Grace Lau

Portraits in a Chinese Studio

In the Summer of 2005, photographer Grace Lau set up a portrait studio on Hastings seafront. The studio was on a busy route, a few doors away from the Iceland store and the former Borough Parking Office and on the main route into the tourist draw of Hastings Old Town.

Over six weeks, she made 400 photographs: everyone who posed received a free digital print. She called her project ’21st Century Types’ and the photographs speak volumes about the way we see ourselves and the way we are seen.

“Through this project I am making an oblique comment on Imperialist visions of the ‘exotic’ Chinese and by reversing roles, I have become the Imperialist photographer documenting my exotic subjects in the ‘Port’ of Hastings…. I played the formal photographer, asking them to sit still and look serious while I fussed with focusing… I also asked them to keep their accessories in the pose… all this added a contemporary layer to my old-fashioned studio, compressing history and the present into one eclectic image.” — Grace Lau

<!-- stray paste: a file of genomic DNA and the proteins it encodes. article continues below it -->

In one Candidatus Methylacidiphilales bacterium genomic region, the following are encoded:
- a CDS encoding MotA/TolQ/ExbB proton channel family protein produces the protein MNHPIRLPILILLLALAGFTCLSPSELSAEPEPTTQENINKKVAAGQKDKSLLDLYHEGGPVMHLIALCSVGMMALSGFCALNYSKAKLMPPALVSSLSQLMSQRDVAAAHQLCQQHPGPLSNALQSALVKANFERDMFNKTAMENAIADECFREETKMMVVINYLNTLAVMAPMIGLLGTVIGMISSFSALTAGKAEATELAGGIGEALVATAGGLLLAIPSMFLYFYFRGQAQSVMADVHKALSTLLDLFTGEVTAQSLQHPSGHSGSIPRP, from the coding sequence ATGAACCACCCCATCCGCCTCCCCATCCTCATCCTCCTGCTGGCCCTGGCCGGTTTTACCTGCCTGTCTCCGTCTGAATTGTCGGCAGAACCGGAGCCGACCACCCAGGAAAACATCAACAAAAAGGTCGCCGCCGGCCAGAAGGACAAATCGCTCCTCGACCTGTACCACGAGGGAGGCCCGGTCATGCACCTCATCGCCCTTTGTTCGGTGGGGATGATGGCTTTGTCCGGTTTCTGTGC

These rich, many layered opulent portraits, made in a community centre on a scruffy seafront, by a Chinese-born feminist photographer, more used to portraying the fetish underworld than families with ice creams, are a monument to place, race, people and the passing of time. Acting the part of the stern Chinese studio portraitist, she created a raucous theatre of photography.

This beautifully illustrated publication is edited by Prof. Val Williams, the renowned curator and author who has become an authority on British photography.

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